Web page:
Traveling Mercies: Some Thoughts on Faith by Anne Lamott was published in 1999. In the book, Lamott divides vignettes from her life into different sections. More of a memoir than autobiography, she reflects on the significance of events big and small in her life. Some of the vignettes, especially those in the “Overture: Lily Pads” section that deals with her journey toward becoming a believer are explicitly profound and spiritual, while others are about everyday life and family. Lamott is intensely spiritual, and each of the stories she tells reveals a particular spiritual insight. It is refreshing to read someone who believes that we develop spiritually through both the big and little things in life, and that our interactions of all kinds with all different types of people are what mold our spirits.
While Lamott does identify herself as a Christian, I caution the extremely reverent before diving into this book to not be shocked by her unconventionality. She often refers to God as “She” and curses throughout the book. She also talks explicitly about the drug and alcohol abuse that ruled her life before she became a Christian. A quote on the cover of my copy of Traveling Mercies from the San Francisco Examiner and Chronicle says that “Anne Lamott is walking proof that a person can be both reverent and irreverent in the same lifetime. Sometimes even in the same breath.” If you passionately disagree with that statement, be warned that it pretty effectively captures the narrative voice of the book.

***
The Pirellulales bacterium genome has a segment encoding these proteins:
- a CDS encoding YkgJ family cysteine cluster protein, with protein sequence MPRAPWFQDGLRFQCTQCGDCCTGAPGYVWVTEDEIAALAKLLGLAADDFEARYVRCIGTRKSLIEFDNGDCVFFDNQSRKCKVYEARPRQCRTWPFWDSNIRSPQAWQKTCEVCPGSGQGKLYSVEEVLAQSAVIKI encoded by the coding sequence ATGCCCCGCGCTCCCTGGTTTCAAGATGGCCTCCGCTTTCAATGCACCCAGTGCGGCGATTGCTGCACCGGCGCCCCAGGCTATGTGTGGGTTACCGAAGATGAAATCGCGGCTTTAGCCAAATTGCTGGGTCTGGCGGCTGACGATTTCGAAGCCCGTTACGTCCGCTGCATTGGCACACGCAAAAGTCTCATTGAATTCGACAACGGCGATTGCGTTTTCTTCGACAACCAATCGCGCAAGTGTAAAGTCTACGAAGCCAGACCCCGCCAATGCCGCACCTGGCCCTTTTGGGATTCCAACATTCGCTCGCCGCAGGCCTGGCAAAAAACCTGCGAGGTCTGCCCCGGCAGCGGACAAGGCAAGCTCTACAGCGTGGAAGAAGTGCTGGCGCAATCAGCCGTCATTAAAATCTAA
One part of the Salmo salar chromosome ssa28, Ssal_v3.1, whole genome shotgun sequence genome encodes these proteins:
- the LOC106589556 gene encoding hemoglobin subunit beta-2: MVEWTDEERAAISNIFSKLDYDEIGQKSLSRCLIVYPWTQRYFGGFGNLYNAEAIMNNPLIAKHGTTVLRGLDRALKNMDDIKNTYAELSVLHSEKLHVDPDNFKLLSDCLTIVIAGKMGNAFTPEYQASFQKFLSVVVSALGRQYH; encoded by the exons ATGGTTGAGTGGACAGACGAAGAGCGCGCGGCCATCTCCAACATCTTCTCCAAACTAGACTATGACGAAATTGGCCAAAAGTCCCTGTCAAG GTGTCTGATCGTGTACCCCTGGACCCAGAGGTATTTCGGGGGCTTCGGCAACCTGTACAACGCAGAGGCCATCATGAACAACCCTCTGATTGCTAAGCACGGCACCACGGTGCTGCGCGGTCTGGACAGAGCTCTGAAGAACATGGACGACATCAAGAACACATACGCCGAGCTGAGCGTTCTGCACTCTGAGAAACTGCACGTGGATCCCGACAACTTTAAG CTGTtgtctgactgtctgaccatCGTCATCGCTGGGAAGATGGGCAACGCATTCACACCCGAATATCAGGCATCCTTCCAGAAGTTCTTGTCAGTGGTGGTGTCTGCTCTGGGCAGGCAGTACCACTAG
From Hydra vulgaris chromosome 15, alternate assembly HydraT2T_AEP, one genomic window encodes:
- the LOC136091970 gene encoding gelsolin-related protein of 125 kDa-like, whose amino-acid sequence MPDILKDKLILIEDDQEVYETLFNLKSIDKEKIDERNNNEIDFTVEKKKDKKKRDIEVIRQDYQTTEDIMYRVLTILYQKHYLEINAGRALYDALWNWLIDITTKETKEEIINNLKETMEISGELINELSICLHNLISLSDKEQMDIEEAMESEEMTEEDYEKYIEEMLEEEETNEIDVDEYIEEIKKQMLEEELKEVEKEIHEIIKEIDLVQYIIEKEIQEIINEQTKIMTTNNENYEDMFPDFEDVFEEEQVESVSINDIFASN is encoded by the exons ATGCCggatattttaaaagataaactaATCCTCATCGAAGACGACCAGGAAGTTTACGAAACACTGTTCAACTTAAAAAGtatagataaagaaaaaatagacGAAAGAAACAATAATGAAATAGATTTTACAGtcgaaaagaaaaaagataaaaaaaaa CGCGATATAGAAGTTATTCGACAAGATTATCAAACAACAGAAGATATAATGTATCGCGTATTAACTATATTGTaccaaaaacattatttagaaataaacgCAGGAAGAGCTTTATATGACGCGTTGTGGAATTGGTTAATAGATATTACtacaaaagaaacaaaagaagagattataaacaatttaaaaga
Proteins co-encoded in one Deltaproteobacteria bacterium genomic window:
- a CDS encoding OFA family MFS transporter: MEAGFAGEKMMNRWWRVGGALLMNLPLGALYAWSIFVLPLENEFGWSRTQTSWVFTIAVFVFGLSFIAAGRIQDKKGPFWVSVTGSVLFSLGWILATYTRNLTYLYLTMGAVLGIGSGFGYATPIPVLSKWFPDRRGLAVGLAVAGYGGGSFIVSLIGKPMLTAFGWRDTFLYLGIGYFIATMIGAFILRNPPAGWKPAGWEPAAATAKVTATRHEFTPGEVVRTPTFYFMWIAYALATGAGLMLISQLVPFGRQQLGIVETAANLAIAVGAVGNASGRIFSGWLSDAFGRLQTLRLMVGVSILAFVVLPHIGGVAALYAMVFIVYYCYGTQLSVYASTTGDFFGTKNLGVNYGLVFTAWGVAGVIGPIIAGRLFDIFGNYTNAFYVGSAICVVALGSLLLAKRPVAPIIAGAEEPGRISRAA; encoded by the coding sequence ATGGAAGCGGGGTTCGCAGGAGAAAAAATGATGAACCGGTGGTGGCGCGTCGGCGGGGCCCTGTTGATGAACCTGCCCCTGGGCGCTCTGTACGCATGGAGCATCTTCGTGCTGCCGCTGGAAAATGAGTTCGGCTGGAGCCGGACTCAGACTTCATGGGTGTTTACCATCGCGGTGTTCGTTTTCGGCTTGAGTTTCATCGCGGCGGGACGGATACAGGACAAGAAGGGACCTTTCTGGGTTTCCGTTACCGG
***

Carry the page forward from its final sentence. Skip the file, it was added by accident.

I, however, whole-heartedly agree with the idea that we all are both irreverent and reverent at our core and in our behavior. I am a Christian, and I feel that oftentimes when I say that people assume that my spiritual life is flat and uncomplicated. While I am not the most devout Christian, in my adolescence I was extremely religious and even then my spiritual life and beliefs were much more complex than people often chalk the spiritual capacity of Christians up to be. At various points in my life, or even moment-to-moment, my spirituality is ever-changing. I enjoyed that Lamott was honest about the complicatedness of her walk with God, especially from a Christian perspective because often Christian writers are not willing to be as forthcoming as she is.
This text is extremely personal and individual to Lamott’s experiences and what she does in it is FAR from preaching. So even if you are not a Christian, I recommend this book to you if you are interested in the complexities of human spirituality. I also recommend this book to anyone who likes memoirs.